Historical Background of Co-operatives in Kenya

In Kenya the history of cooperatives date back to 1908 and has continued to grow since then;

  1. 1908- first Co-operative Society was established in Kenya, a dairy Co-operative
  2. 1931 –Government’s first formal involvement in Cooperatives when the first Co-operative Ordinance was enacted to regulate the operations of co-operatives.
  3. 1946 -Inclusion of Africans in the Movement when the colonial government acknowledged that Africans needed to participate in the economy through co-operatives resulting in the enactment of a new Co-operative Societies’ Ordinance.
  4. 1955-African involvement in the growing of cash crops following the Swynnerton Plan paved the way for the formation of more co-operatives.
  5. 1932 – 1969; 1,894 societies had been registered.
  6. These first co-operatives were Predominantly marketing oriented & Auxiliary focus,
  7. Key examples then were Kenya Co-operative Creameries (KCC-1925), Kenya Planters Co-operative Union (KPCU- 1923) and Kenya Farmers Association (KFA-1923).
  8. These organizations were originally registered as companies and only became registered as co-operatives in 1931 when the first Co-operative Ordinance was promulgated.
  9. 1965-The sessional paper No. 10 of 1965 on “African Socialism” gave impetus to rapid Africanization of Kenyan economy and poverty eradication based on principles similar to those adopted by the co-operative movement.
  10. 1970-The first post-independence Government Co-operative Development Policy was contained in Sessional Paper No. 8 of 1970 whose main goal was the consolidation of the co- operative activities.
  11. This included improvement of management of societies, intensification of education and training for members, 4 committee and staff with provision of government support staff as supervisors.
  12. 1975- Another review of the Co-operative Development Policy took place in which the government continued to recognize co-operatives as vital organs for mobilizing material, human and financial resources for national development.
  13. The government reiterated its commitment to pursue and promote expansion of co-operative activities in all the productive spheres of the economy.
  14. 1980s –The government started implementing Structural Adjustment Programmes (SAPs) for a market economy. Sessional Paper No.1 of 1986 on “Economic Management for Renewed Growth”, emphasized the importance of unfettered (free) private sector led economic development.
  15. The government through Sessional Paper No. 4 of 1987 on “Renewed Growth through the Co-operative Movement”, reiterated its commitment to enhance the participation of Kenyans in the economy through Co-operatives.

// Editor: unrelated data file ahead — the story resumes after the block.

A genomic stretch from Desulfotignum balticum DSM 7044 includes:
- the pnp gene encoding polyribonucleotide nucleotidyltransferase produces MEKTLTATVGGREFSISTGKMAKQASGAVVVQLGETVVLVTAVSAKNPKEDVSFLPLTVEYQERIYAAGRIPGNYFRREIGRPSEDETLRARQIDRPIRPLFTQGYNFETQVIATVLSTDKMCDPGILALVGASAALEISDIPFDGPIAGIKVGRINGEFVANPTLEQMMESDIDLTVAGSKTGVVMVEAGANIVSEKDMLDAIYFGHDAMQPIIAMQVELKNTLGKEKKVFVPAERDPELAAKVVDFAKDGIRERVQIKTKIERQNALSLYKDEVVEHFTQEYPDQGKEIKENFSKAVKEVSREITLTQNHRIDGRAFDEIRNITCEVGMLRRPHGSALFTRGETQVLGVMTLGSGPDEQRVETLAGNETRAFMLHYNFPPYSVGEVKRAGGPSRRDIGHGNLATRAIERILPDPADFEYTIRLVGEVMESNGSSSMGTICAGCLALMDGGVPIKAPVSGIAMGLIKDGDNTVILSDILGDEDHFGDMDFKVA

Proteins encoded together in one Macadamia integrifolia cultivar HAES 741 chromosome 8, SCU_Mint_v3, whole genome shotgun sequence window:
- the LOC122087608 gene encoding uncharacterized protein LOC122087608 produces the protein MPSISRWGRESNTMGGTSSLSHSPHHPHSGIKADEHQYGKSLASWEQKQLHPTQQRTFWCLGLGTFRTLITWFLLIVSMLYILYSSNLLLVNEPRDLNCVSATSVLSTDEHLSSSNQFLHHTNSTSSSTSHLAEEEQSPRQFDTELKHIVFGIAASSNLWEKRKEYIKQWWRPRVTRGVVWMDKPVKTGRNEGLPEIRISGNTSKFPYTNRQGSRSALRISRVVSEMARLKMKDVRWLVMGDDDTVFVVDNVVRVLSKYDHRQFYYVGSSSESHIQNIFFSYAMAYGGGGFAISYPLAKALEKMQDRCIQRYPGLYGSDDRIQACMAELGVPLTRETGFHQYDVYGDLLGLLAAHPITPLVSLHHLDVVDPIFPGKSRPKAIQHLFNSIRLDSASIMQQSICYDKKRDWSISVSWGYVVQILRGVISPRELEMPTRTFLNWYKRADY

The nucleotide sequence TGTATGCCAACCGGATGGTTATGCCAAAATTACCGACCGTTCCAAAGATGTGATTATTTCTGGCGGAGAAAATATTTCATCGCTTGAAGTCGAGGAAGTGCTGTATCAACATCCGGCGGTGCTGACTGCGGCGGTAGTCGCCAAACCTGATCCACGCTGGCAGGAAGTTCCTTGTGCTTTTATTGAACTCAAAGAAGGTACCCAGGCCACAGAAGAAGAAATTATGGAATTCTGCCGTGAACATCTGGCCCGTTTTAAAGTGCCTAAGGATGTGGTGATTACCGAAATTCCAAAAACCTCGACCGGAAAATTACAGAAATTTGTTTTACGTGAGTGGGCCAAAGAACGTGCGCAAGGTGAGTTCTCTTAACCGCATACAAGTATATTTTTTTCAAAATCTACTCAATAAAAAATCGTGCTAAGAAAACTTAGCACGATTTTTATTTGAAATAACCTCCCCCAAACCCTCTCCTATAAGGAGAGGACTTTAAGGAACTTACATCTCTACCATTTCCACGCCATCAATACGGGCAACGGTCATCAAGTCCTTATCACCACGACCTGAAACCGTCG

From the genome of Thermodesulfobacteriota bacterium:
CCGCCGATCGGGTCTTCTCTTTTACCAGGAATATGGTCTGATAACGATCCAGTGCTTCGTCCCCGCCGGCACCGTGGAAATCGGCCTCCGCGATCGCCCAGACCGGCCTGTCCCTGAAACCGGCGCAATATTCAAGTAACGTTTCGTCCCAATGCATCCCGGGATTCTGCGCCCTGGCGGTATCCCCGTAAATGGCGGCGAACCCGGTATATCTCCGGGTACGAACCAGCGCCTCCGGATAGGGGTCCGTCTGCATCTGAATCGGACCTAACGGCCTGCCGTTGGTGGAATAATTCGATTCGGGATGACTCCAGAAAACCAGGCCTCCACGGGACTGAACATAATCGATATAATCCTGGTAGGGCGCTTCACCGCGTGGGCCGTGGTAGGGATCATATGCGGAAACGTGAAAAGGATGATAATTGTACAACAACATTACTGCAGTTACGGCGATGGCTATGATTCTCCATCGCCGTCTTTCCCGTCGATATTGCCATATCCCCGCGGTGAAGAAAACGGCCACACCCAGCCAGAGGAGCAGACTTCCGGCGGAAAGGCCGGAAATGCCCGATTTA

16. The responsibility of organizing and managing co-operatives was left to the members and their management committees while the government played an advisory role.
  17. The Sessional Paper No. 1 of 1994 on “Recovery and sustainable Development to the Year 2010” reaffirmed the need for a private sector led economy to accelerated and sustained development.
  18. Through Sessional Paper No. 6 of 1997, on “Co-operatives in a Liberalized Economic Environment”, the government reviewed its involvement in the management of co- operatives by providing a legislative framework under which co-operatives were to survive in a competitive economic environment.
  19. The enactment of the Co-operative Societies Act No. 12 of 1997 removed completely the government’s role in the affairs of co-operative societies. This resulted into a near collapse of the entire co-operative movement in the country. Improved governance through Legislative and Institutional Reforms
  20. Recognizing the urgency to preserve and maintain the role of co-operatives in national economic and social development, the government vigorously pursued legislative and institutional reforms in order to forestall the imminent collapse of the co-operative subsector.
  21. Consequently, it amended the Co-operative Societies’ Act No. 12 of 1997 vide the Co-operative Societies (Amendment) Act No. 2 of 2004 and prepared new Co-operative Societies Rules,2004. This also revamped the role of Co-operative Tribunal Court, a specialized Co-operative Commercial Court, to fast track and speedily dispenses the backlog of cases previously pending. This is the first Tribunal of its kind in Africa and many countries are consulting on how to establish Tribunals in their countries.
  22. In recognition of the growing importance and sophistication of SACCOs, a SACCO Societies’ Act was enacted in 2008 to pave way for vigorous enforcement of prudential standards for SACCOs with FOSAs. This gave rise to SACCO Regulatory Authority (SASRA). The body charged with the responsibility of regulating deposit-taking SACCOs.
  23. There was also the drafting of co-operatives’ management guidelines and Prudential Standards on inspection and inquiries which led to entrenchment of good corporate governance and best business management practices. This was achieved through the establishment of Ethics Commission for Co-operative Societies (ECCOs) and the strengthening of the Audit Department.

Compiled By:

Emily M. Gatuguta, OGW
Peter Kimotho
Samwel Kiptoo
Date: Tuesday, January 14, 2014

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